Ghersi’s work as Arca is often defined above all by its fluidity and flexibility, drawing on numerous styles to create a deeply organic sound that has become synonymous with the Venezuelan producer. The album opens up with the fast paced, twitching synths of ‘Alive’, a track which never seems to stay still or settle into a traditional rhythm, bouncing around without a clear linear passage to follow. Track lengths vary in length from over 7 minutes in the dystopian vision of the second track ‘Mutant’ to under a minute for tracks such as ‘Beacon’ and ‘Siren Interlude’. The whole album is one centered around the capabilities of electronics and the sounds they have to offer, whilst avoiding the traditional concepts of electronic music such as its hard drum beats, whilst simultaneously offering a more experimental, perhaps almost ambient presentation in its layout and construction. The album consists of 21 songs, so not the average amount for a stereotypical album, with the tracks feeling more like one long suite instead of 21 individual tracks. The album and sounds throughout show a clear experimental concept, songs seem to merge in between one another with no clear linear vision of where the album is headed. Tracks such as ‘Umbilical’ offer cold hard electronics with repeated vocal loops seemingly the only connection to life on planet earth. The album doesn’t adhere to the stereotypical concept of what an album should be, offering up a small slice of the strange accompanied with experimental electronics and warped sounds. The whole album isn’t an easy listen, it does however feel alive, like a living thing, vibrant, different strange, and slightly surreal to listen to. There is a sense of the extreme; everything from the layout, to the sounds, to the concept of the album feels different to what should be expected from electronic music. Ghersi certainly isn’t following any ‘How To’ manual when writing and producing his work, blurring the lines between experimental sounds and the capabilities it holds, pushing the boundaries of the listener’s expectations. The whole album feels a distorted and removed from reality, a concept that works very well, to some extent the album may not be an enjoyable listen in the traditional sense of melodies and hooks, but it does offer up an alternative style that pushes the boundaries of electronic music.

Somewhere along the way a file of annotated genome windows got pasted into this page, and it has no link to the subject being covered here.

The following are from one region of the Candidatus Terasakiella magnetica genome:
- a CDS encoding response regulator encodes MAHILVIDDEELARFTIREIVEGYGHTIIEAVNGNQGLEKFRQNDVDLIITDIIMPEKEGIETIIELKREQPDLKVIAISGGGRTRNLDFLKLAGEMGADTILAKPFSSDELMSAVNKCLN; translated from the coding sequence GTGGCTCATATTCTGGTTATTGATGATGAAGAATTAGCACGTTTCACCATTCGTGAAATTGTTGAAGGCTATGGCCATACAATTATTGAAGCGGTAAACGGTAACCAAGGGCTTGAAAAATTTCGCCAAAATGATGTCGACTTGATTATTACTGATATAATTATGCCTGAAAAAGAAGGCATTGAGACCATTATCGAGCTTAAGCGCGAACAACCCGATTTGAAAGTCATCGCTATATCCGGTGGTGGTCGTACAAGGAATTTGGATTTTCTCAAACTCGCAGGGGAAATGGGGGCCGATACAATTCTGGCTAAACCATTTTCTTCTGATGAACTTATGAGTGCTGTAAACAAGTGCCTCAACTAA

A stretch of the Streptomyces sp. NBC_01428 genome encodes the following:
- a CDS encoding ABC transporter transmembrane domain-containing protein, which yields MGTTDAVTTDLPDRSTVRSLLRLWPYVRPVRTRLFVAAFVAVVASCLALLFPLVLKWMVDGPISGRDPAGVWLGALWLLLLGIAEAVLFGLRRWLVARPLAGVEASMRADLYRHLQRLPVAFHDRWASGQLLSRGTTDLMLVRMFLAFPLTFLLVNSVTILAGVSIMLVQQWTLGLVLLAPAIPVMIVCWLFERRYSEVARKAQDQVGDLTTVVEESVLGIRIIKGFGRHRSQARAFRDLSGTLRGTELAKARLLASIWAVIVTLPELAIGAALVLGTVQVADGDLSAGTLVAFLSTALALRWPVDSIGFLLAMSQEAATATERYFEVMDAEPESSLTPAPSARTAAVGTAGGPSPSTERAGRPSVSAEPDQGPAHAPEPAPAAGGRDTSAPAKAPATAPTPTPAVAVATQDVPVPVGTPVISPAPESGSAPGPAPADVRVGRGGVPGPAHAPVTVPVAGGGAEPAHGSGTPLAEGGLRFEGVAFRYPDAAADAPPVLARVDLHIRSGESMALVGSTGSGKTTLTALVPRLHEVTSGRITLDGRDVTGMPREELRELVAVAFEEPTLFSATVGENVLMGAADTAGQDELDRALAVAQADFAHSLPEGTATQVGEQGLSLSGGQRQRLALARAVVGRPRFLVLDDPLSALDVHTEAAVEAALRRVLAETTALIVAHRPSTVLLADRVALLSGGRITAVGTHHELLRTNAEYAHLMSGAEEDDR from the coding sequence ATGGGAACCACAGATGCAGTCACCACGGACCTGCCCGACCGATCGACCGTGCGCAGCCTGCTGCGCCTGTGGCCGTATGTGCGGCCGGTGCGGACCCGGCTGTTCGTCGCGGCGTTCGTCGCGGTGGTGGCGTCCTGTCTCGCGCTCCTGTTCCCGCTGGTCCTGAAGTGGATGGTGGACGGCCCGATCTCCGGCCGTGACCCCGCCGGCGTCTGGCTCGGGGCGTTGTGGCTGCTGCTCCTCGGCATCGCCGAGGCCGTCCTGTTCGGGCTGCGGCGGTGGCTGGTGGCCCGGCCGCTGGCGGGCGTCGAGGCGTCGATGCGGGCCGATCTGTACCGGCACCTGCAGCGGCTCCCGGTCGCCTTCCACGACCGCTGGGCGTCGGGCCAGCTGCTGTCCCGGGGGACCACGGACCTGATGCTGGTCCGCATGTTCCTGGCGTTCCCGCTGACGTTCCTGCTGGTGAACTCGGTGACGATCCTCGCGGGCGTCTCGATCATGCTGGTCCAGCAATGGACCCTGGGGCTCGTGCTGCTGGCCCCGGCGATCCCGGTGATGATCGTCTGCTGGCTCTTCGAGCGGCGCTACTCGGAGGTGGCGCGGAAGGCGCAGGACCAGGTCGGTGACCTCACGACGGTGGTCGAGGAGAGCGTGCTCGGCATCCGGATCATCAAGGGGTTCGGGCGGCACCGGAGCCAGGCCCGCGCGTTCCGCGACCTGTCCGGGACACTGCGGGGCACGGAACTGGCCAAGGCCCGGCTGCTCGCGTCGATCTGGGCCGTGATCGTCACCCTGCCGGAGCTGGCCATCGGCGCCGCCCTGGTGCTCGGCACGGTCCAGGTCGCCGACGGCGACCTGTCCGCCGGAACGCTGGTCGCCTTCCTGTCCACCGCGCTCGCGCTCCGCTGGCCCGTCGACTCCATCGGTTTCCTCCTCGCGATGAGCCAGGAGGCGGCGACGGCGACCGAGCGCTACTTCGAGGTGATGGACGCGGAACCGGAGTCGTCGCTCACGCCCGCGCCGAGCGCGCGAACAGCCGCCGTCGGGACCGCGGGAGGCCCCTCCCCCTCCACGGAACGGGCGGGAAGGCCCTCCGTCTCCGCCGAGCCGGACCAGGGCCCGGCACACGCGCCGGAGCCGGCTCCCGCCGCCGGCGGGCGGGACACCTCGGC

Mutant is out now on Mute records.

Arca – Mutant = 8/10

 

 

Matthew Kay